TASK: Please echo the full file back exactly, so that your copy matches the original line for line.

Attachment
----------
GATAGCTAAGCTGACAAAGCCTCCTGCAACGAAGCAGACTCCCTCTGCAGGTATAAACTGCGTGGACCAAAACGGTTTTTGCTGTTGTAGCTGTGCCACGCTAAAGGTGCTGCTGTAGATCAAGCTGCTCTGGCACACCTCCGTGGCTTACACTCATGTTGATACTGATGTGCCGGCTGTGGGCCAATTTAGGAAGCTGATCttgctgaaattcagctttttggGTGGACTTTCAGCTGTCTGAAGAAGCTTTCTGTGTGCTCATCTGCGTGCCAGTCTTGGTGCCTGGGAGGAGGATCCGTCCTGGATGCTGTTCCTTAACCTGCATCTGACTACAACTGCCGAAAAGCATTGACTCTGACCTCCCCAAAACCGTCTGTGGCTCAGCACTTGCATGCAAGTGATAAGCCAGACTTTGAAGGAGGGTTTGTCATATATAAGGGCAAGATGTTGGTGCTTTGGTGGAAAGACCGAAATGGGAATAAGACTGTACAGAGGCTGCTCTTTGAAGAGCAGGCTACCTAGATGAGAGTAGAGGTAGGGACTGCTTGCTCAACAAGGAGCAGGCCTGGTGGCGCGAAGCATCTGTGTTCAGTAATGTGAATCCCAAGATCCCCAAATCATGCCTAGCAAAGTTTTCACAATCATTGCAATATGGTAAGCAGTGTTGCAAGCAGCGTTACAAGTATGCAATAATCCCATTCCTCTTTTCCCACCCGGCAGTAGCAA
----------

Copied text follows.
GATAGCTAAGCTGACAAAGCCTCCTGCAACGAAGCAGACTCCCTCTGCAGGTATAAACTGCGTGGACCAAAACGGTTTTTGCTGTTGTAGCTGTGCCACGCTAAAGGTGCTGCTGTAGATCAAGCTGCTCTGGCACACCTCCGTGGCTTACACTCATGTTGATACTGATGTGCCGGCTGTGGGCCAATTTAGGAAGCTGATCttgctgaaattcagctttttggGTGGACTTTCAGCTGTCTGAAGAAGCTTTCTGTGTGCTCATCTGCGTGCCAGTCTTGGTGCCTGGGAGGAGGATCCGTCCTGGATGCTGTTCCTTAACCTGCATCTGACTACAACTGCCGAAAAGCATTGACTCTGACCTCCCCAAAACCGTCTGTGGCTCAGCACTTGCATGCAAGTGATAAGCCAGACTTTGAAGGAGGGTTTGTCATATATAAGGGCAAGATGTTGGTGCTTTGGTGGAAAGACCGAAATGGGAATAAGACTGTACAGAGGCTGCTCTTTGAAGAGCAGGCTACCTAGATGAGAGTAGAGGTAGGGACTGCTTGCTCAACAAGGAGCAGGCCTGGTGGCGCGAAGCATCTGTGTTCAGTAATGTGAATCCCAAGATCCCCAAATCATGCCTAGCAAAGTTTTCACAATCATTGCAATATGGTAAGCAGTGTTGCAAGCAGCGTTACAAGTATGCAATAATCCCATTCCTCTTTTCCCACCCGGCAGTAGCAA